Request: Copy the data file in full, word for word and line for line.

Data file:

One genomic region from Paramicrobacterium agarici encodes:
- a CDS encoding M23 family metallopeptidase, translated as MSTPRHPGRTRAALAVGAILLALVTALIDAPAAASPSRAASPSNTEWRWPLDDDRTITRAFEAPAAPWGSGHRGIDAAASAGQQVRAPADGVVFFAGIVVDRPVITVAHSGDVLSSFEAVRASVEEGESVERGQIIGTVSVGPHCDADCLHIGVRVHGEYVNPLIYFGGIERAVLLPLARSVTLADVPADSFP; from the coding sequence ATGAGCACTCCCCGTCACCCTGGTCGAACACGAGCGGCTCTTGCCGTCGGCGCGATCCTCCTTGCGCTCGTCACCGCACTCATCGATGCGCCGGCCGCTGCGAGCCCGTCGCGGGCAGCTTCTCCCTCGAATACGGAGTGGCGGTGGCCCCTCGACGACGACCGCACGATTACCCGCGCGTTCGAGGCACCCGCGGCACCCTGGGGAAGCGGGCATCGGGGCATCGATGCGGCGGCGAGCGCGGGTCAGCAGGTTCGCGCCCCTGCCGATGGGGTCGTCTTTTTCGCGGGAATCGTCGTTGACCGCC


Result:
One genomic region from Paramicrobacterium agarici encodes:
- a CDS encoding M23 family metallopeptidase, translated as MSTPRHPGRTRAALAVGAILLALVTALIDAPAAASPSRAASPSNTEWRWPLDDDRTITRAFEAPAAPWGSGHRGIDAAASAGQQVRAPADGVVFFAGIVVDRPVITVAHSGDVLSSFEAVRASVEEGESVERGQIIGTVSVGPHCDADCLHIGVRVHGEYVNPLIYFGGIERAVLLPLARSVTLADVPADSFP; from the coding sequence ATGAGCACTCCCCGTCACCCTGGTCGAACACGAGCGGCTCTTGCCGTCGGCGCGATCCTCCTTGCGCTCGTCACCGCACTCATCGATGCGCCGGCCGCTGCGAGCCCGTCGCGGGCAGCTTCTCCCTCGAATACGGAGTGGCGGTGGCCCCTCGACGACGACCGCACGATTACCCGCGCGTTCGAGGCACCCGCGGCACCCTGGGGAAGCGGGCATCGGGGCATCGATGCGGCGGCGAGCGCGGGTCAGCAGGTTCGCGCCCCTGCCGATGGGGTCGTCTTTTTCGCGGGAATCGTCGTTGACCGCC